The cherry flesh represents the earth’s mantle whilst the cherry skin represents the earth’s crust. The girls then smeared a thin amount of whipped cream around the cherry. This represents the earth’s gaseous atmosphere:


Comparing the Two Models

The two models were compared and inferences made with regards to each planet’s properties.

Shown below is Abigail’s model:

And Becca’s model:

  • The girls could see that Jupiter is not just bigger than earth, but bigger by far! In fact, the entire earth is the same size as Jupiter’s core, as shown by the two half cherries.
  • Both models do have layers however, and are made up of similar materials, namely rocks, gasses and metals
  • The relative thickness of the cream demonstrates the difference between the thick atmosphere of Jupiter and the thinner atmosphere of earth

I made up a notepage for the girls to stick in their books:


Jupiter: Making a Model of the Juno Space Craft

Again, I got this activity from the NASA website. As usual I tweaked it, using bits and pieces I had on hand. Each model requires the following:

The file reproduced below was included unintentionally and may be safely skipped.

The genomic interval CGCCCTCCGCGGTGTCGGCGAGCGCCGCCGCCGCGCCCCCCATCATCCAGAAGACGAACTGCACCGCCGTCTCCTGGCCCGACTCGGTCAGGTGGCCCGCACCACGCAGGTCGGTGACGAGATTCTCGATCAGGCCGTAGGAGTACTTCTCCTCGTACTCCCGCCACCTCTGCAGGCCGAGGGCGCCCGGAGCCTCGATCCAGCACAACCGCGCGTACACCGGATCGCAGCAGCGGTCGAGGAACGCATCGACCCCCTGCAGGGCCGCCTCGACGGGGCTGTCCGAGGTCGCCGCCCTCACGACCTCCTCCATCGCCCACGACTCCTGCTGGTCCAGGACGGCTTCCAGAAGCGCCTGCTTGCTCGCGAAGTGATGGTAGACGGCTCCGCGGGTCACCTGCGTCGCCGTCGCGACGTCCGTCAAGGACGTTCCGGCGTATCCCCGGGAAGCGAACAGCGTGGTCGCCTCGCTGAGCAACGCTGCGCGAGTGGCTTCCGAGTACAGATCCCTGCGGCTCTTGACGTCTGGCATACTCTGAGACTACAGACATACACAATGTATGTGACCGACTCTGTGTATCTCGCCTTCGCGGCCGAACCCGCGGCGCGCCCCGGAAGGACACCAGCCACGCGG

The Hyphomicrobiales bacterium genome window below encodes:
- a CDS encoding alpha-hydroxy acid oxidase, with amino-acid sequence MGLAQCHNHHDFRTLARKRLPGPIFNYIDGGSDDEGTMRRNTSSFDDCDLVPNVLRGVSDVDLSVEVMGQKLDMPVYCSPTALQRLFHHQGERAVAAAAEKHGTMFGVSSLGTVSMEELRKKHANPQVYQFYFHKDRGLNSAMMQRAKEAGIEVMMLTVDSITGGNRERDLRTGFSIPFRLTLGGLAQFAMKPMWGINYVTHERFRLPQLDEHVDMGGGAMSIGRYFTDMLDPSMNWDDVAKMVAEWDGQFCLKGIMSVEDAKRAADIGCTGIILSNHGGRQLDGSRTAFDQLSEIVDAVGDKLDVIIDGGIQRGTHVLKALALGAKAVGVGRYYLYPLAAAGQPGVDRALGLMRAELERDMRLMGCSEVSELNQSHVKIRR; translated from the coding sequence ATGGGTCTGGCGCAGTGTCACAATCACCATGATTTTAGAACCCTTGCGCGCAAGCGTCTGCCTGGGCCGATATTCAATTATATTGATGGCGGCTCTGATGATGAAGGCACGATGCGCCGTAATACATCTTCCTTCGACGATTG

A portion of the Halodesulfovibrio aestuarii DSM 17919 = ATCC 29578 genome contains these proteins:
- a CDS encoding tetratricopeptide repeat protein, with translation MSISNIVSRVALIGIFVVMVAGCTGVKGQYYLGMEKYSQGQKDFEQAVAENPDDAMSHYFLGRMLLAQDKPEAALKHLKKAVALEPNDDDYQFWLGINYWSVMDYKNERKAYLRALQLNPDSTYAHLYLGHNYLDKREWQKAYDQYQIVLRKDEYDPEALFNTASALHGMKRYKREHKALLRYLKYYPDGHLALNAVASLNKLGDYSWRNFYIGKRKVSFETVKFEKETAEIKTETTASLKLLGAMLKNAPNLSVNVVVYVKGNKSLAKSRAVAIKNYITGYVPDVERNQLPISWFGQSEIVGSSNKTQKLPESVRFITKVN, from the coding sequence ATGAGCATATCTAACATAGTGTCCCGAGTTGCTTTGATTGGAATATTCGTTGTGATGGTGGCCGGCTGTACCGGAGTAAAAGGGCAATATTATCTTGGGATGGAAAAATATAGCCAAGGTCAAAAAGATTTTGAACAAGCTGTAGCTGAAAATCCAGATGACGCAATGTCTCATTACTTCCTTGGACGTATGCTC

• A picture of Jupiter
  • Three magnets (these can be any type: craft, large or small) I had four left over from a magnetics kit I bought from a charity shop, so I used them
  • Three lolly sticks (thick card could be used)
  • Three paper clips (I don’t own any paper clips, but I did have some tiny circular discs with a metallic edge which would do the same job
  • Two small card or wooden disc (again, I had some mirror discs, so I used them. They actually looked quick authentic. Sometimes back up plans work better than the original!)
  • Foil
  • Super glue or double sided tape (I ended up using the super glue as mirrors are remarkably difficult to stick to anything!):

Instructions: Making Juno

First, the girls glued the discs to one end of the lolly stick. These discs will represent Juno’s magnetometer. This is a tool which studies the magnetic field around Jupiter, helping scientists figure out what the planet is like inside:


This is what they should look like:

The lolly sticks should then be arranged equidistance apart onto one of the mirror discs. The lolly sticks represent Juno’s solar arrays. These use energy from the sun to power the spacecraft:


This is what your space craft should look like now:


The second disc is then placed over the top: